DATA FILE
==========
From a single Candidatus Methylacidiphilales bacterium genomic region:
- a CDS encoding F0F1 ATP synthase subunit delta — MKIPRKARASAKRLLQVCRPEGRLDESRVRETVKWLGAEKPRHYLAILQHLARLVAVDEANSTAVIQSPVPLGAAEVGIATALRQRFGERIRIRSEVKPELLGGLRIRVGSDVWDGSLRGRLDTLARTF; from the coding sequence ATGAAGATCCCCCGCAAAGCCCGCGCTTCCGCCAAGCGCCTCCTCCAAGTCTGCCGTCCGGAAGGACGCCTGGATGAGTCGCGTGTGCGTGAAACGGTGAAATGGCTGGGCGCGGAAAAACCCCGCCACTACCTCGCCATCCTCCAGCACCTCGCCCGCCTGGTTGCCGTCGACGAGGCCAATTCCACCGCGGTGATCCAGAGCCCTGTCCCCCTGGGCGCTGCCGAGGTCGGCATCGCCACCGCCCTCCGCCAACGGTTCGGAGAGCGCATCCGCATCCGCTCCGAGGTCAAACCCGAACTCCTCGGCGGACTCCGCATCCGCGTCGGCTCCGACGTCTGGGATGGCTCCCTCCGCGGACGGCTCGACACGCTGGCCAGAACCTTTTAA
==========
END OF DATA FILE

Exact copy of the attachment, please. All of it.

From a single Candidatus Methylacidiphilales bacterium genomic region:
- a CDS encoding F0F1 ATP synthase subunit delta — MKIPRKARASAKRLLQVCRPEGRLDESRVRETVKWLGAEKPRHYLAILQHLARLVAVDEANSTAVIQSPVPLGAAEVGIATALRQRFGERIRIRSEVKPELLGGLRIRVGSDVWDGSLRGRLDTLARTF; from the coding sequence ATGAAGATCCCCCGCAAAGCCCGCGCTTCCGCCAAGCGCCTCCTCCAAGTCTGCCGTCCGGAAGGACGCCTGGATGAGTCGCGTGTGCGTGAAACGGTGAAATGGCTGGGCGCGGAAAAACCCCGCCACTACCTCGCCATCCTCCAGCACCTCGCCCGCCTGGTTGCCGTCGACGAGGCCAATTCCACCGCGGTGATCCAGAGCCCTGTCCCCCTGGGCGCTGCCGAGGTCGGCATCGCCACCGCCCTCCGCCAACGGTTCGGAGAGCGCATCCGCATCCGCTCCGAGGTCAAACCCGAACTCCTCGGCGGACTCCGCATCCGCGTCGGCTCCGACGTCTGGGATGGCTCCCTCCGCGGACGGCTCGACACGCTGGCCAGAACCTTTTAA